Undergraduate Programme and Module Handbook 2024-2025

# Module MATH4421: Geophysical and Astrophysical Fluids IV

## Department: Mathematical Sciences

### MATH4421: Geophysical and Astrophysical Fluids IV

Type | Open | Level | 4 | Credits | 20 | Availability | Available in 2024/2025 | Module Cap | None. | Location | Durham |
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#### Prerequisites

- Analysis in Many Variables II (MATH2031) AND Fluid Dynamics III (MATH3101)

#### Corequisites

- None

#### Excluded Combination of Modules

- None

#### Aims

- To introduce some important ideas in modern fluid dynamics and applied mathematics through the study of fluid systems motivated by geophysical and astrophysical contexts.
- To prepare students for future research in Applied Mathematics.

#### Content

- Equations of geophysical fluid dynamics and common approximations.
- Dynamics of rotating fluids.
- Quasi-geostrophic theory.
- Stratified flow.
- Fluid Instabilities.
- Equations of magnetohydrodynamics (MHD), and their ideal and diffusive limits.
- MHD equilibria: potential, force-free and magnetohydrostatic solutions.
- MHD waves.
- Introduction to dynamo theory.

#### Learning Outcomes

Subject-specific Knowledge:

- By the end of the module, students will:
- be able to solve novel and/or complex problems in Fluid dynamics and MHD.
- have a systematic and coherent understanding of the mathematical formulation behind the geophysical and astrophysical models.
- have acquired a coherent body of knowledge of rotating and stratified fluids and MHD through study of fundamental behaviour of the models as well as specific examples.

Subject-specific Skills:

- Students will develop specialised mathematical skills in mathematical modelling which can be used with minimum guidance.
- They will be able to formulate applied mathematical models for various situations.

Key Skills:

- Students will have basic mathematical skills in the following areas: problem solving, modelling, computation.

#### Modes of Teaching, Learning and Assessment and how these contribute to the learning outcomes of the module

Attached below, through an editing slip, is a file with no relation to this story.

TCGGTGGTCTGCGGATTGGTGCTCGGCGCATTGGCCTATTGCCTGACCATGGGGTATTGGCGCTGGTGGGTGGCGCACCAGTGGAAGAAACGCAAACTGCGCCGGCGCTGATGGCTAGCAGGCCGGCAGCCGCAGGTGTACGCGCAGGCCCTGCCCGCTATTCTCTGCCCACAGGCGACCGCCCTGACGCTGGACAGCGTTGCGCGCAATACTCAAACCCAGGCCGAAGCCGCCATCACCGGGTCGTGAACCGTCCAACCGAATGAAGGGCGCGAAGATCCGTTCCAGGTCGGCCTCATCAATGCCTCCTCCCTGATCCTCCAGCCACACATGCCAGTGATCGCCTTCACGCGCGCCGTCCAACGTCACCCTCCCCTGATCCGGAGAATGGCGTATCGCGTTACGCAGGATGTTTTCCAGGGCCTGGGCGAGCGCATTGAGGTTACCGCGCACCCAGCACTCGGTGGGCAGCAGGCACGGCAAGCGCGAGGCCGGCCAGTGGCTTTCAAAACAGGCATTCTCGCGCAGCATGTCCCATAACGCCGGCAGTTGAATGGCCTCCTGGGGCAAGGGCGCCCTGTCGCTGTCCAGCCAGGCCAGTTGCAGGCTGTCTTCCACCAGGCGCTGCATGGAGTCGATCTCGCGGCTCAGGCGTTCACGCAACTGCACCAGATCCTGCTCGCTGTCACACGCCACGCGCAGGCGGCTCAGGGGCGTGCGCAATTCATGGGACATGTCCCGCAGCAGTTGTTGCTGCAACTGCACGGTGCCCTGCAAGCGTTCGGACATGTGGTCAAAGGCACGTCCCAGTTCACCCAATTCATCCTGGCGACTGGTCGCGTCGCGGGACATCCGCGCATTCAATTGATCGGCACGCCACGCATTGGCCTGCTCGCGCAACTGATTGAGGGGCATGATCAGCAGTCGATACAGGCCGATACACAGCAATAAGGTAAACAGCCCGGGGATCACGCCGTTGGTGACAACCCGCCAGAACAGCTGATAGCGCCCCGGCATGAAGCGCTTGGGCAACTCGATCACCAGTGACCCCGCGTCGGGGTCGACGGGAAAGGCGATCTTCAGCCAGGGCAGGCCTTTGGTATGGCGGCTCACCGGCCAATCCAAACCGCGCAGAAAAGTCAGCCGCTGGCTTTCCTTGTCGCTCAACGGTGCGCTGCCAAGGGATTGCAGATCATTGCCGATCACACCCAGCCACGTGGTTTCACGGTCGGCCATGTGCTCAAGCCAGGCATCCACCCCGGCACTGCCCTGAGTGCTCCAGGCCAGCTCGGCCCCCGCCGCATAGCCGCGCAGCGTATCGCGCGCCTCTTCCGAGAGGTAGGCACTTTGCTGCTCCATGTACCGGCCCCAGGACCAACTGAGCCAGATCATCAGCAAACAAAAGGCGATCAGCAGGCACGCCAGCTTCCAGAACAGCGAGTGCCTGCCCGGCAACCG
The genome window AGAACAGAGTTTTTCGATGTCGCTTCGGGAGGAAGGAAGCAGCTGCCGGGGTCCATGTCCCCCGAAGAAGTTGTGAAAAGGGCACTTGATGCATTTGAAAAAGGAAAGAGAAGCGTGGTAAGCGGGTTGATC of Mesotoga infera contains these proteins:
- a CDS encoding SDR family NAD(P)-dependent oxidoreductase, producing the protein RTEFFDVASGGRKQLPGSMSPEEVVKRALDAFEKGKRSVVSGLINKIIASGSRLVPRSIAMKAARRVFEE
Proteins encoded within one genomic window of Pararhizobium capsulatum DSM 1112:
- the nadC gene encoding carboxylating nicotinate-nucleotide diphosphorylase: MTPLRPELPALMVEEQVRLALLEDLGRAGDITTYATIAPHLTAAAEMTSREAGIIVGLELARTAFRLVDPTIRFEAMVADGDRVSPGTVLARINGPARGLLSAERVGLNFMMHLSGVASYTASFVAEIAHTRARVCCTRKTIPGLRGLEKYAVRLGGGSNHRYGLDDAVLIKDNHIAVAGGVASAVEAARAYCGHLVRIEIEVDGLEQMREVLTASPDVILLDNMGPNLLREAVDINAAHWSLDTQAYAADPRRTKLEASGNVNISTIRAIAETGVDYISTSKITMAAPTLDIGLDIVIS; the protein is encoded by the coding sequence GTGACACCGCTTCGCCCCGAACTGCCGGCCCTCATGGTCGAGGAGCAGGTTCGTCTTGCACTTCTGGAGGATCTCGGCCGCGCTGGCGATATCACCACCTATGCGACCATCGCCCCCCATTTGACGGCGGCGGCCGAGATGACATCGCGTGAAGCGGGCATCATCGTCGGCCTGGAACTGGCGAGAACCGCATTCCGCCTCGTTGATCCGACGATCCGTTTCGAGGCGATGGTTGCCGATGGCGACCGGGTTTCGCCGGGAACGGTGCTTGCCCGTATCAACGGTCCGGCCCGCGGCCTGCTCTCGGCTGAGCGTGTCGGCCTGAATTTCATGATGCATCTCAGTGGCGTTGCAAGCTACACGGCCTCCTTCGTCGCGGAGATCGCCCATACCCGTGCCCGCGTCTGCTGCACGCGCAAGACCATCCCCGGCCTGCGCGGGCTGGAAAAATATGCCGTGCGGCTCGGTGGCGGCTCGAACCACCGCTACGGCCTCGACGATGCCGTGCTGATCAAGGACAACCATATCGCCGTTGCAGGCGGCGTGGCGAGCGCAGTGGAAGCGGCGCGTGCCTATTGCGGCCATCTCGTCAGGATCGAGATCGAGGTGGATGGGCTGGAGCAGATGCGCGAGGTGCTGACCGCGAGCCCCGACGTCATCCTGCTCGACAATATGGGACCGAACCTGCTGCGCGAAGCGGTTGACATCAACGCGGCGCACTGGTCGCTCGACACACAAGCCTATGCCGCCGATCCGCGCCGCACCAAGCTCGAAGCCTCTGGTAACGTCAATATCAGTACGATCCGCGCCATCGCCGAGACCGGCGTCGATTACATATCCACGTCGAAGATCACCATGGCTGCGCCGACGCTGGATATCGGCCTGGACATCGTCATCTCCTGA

- Lectures demonstrate what is required to be learned and the application of the theory to practical examples.
- Problem classes show how to solve example problems in an ideal way, revealing also the thought processes behind such solutions.
- Assignments for self-study develop problem-solving skills and enable students to test and develop their knowledge and understanding.
- Formatively assessed assignments provide practice in the application of logic and a high level of rigour as well as feedback for the students and the lecturer on the studentsâ€™ progress.
- The end-of-year examination assesses the knowledge acquired and the ability to solve predictable and unpredictable problems.

#### Teaching Methods and Learning Hours

Activity | Number | Frequency | Duration | Total/Hours | |
---|---|---|---|---|---|

Lectures | 42 | 2 per week in Michaelmas and Epiphany; 2 in Easter | 1 hour | 42 | |

Problems Classes | 8 | Fortnightly in Michaelmas and Epiphany | 1 hour | 8 | |

Preparation and Reading | 150 | ||||

Total | 200 |

#### Summative Assessment

Component: Examination | Component Weighting: 100% | ||
---|---|---|---|

Element | Length / duration | Element Weighting | Resit Opportunity |

Examination | 3 hours | 100% |

#### Formative Assessment:

Eight assignments to be submitted.

â– Attendance at all activities marked with this symbol will be monitored. Students who fail to attend these activities, or to complete the summative or formative assessment specified above, will be subject to the procedures defined in the University's General Regulation V, and may be required to leave the University